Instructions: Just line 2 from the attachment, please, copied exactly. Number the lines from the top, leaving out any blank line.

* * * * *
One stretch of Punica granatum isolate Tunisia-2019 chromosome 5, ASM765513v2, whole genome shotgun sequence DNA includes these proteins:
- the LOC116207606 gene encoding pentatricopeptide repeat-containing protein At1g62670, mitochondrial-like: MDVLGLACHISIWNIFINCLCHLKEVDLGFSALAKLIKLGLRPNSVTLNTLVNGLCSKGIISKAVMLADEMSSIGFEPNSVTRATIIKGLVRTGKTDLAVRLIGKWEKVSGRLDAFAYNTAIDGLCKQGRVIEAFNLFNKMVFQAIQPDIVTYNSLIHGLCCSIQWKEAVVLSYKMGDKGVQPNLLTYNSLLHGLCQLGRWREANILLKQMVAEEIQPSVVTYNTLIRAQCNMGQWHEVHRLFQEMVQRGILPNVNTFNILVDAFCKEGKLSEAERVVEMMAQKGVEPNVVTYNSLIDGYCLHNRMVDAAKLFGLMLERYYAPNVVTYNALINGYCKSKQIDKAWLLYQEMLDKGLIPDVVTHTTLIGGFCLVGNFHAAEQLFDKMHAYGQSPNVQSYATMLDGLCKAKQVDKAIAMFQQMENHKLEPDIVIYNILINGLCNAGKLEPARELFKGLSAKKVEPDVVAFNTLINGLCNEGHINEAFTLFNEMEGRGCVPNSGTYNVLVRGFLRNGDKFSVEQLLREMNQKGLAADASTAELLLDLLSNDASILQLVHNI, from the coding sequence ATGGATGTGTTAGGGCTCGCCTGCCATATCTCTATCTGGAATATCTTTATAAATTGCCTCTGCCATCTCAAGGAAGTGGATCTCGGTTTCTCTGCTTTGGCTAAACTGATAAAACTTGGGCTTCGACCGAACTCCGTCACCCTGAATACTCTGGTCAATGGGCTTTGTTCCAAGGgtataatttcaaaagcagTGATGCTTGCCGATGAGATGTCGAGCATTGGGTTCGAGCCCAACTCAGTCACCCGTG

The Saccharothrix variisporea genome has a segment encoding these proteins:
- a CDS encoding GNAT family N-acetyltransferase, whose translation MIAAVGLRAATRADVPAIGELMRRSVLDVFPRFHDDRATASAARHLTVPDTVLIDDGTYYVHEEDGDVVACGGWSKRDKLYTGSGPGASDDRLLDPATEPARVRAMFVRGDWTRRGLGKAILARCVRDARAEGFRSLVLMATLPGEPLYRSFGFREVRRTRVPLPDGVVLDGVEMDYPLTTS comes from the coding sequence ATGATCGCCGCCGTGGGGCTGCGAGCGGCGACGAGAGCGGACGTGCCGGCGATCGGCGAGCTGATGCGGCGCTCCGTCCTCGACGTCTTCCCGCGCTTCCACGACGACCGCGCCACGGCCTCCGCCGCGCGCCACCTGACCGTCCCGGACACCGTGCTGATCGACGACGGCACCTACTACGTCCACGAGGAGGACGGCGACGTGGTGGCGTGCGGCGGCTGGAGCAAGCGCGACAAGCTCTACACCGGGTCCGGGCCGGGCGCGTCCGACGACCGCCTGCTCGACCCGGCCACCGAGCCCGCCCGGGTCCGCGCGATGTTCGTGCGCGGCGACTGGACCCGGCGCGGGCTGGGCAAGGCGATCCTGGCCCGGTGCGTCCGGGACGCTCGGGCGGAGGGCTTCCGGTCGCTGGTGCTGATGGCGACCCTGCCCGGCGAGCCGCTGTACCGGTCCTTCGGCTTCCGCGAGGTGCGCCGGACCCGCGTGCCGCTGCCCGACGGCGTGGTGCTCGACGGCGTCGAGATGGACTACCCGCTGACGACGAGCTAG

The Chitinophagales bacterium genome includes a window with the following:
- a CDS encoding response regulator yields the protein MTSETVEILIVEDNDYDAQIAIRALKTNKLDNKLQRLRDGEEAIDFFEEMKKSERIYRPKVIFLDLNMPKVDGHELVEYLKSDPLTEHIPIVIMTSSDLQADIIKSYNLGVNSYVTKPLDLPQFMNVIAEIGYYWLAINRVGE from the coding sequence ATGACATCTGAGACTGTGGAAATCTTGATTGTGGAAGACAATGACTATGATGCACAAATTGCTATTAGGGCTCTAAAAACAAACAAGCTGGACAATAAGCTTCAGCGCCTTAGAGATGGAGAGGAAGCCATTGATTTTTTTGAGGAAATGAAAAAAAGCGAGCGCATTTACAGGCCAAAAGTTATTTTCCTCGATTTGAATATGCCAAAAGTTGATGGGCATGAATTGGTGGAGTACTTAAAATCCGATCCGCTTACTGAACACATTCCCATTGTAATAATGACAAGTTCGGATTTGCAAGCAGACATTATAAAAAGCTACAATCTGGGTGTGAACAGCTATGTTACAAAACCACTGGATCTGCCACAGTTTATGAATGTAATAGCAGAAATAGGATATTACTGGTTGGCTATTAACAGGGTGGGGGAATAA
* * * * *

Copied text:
- the LOC116207606 gene encoding pentatricopeptide repeat-containing protein At1g62670, mitochondrial-like: MDVLGLACHISIWNIFINCLCHLKEVDLGFSALAKLIKLGLRPNSVTLNTLVNGLCSKGIISKAVMLADEMSSIGFEPNSVTRATIIKGLVRTGKTDLAVRLIGKWEKVSGRLDAFAYNTAIDGLCKQGRVIEAFNLFNKMVFQAIQPDIVTYNSLIHGLCCSIQWKEAVVLSYKMGDKGVQPNLLTYNSLLHGLCQLGRWREANILLKQMVAEEIQPSVVTYNTLIRAQCNMGQWHEVHRLFQEMVQRGILPNVNTFNILVDAFCKEGKLSEAERVVEMMAQKGVEPNVVTYNSLIDGYCLHNRMVDAAKLFGLMLERYYAPNVVTYNALINGYCKSKQIDKAWLLYQEMLDKGLIPDVVTHTTLIGGFCLVGNFHAAEQLFDKMHAYGQSPNVQSYATMLDGLCKAKQVDKAIAMFQQMENHKLEPDIVIYNILINGLCNAGKLEPARELFKGLSAKKVEPDVVAFNTLINGLCNEGHINEAFTLFNEMEGRGCVPNSGTYNVLVRGFLRNGDKFSVEQLLREMNQKGLAADASTAELLLDLLSNDASILQLVHNI, from the coding sequence ATGGATGTGTTAGGGCTCGCCTGCCATATCTCTATCTGGAATATCTTTATAAATTGCCTCTGCCATCTCAAGGAAGTGGATCTCGGTTTCTCTGCTTTGGCTAAACTGATAAAACTTGGGCTTCGACCGAACTCCGTCACCCTGAATACTCTGGTCAATGGGCTTTGTTCCAAGGgtataatttcaaaagcagTGATGCTTGCCGATGAGATGTCGAGCATTGGGTTCGAGCCCAACTCAGTCACCCGTG